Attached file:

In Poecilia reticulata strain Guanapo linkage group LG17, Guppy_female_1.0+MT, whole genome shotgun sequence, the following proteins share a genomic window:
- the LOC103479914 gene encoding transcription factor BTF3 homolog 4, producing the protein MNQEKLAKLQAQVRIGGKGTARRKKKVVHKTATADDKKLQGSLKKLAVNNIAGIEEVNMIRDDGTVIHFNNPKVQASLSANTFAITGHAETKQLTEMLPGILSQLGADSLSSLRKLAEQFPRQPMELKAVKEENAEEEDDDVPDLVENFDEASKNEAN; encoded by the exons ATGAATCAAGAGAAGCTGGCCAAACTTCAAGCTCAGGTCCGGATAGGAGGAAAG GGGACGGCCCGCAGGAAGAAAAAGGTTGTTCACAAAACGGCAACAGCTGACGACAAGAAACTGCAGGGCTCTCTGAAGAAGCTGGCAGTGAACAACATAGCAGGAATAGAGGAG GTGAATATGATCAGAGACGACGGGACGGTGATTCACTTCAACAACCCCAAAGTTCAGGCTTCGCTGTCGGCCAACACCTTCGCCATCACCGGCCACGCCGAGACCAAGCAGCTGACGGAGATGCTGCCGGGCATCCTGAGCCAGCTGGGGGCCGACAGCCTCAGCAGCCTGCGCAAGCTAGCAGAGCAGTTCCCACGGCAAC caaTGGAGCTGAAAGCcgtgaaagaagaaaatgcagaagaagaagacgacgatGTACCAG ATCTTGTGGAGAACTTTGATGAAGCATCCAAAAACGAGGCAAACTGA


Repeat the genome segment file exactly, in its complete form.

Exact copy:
In Poecilia reticulata strain Guanapo linkage group LG17, Guppy_female_1.0+MT, whole genome shotgun sequence, the following proteins share a genomic window:
- the LOC103479914 gene encoding transcription factor BTF3 homolog 4, producing the protein MNQEKLAKLQAQVRIGGKGTARRKKKVVHKTATADDKKLQGSLKKLAVNNIAGIEEVNMIRDDGTVIHFNNPKVQASLSANTFAITGHAETKQLTEMLPGILSQLGADSLSSLRKLAEQFPRQPMELKAVKEENAEEEDDDVPDLVENFDEASKNEAN; encoded by the exons ATGAATCAAGAGAAGCTGGCCAAACTTCAAGCTCAGGTCCGGATAGGAGGAAAG GGGACGGCCCGCAGGAAGAAAAAGGTTGTTCACAAAACGGCAACAGCTGACGACAAGAAACTGCAGGGCTCTCTGAAGAAGCTGGCAGTGAACAACATAGCAGGAATAGAGGAG GTGAATATGATCAGAGACGACGGGACGGTGATTCACTTCAACAACCCCAAAGTTCAGGCTTCGCTGTCGGCCAACACCTTCGCCATCACCGGCCACGCCGAGACCAAGCAGCTGACGGAGATGCTGCCGGGCATCCTGAGCCAGCTGGGGGCCGACAGCCTCAGCAGCCTGCGCAAGCTAGCAGAGCAGTTCCCACGGCAAC caaTGGAGCTGAAAGCcgtgaaagaagaaaatgcagaagaagaagacgacgatGTACCAG ATCTTGTGGAGAACTTTGATGAAGCATCCAAAAACGAGGCAAACTGA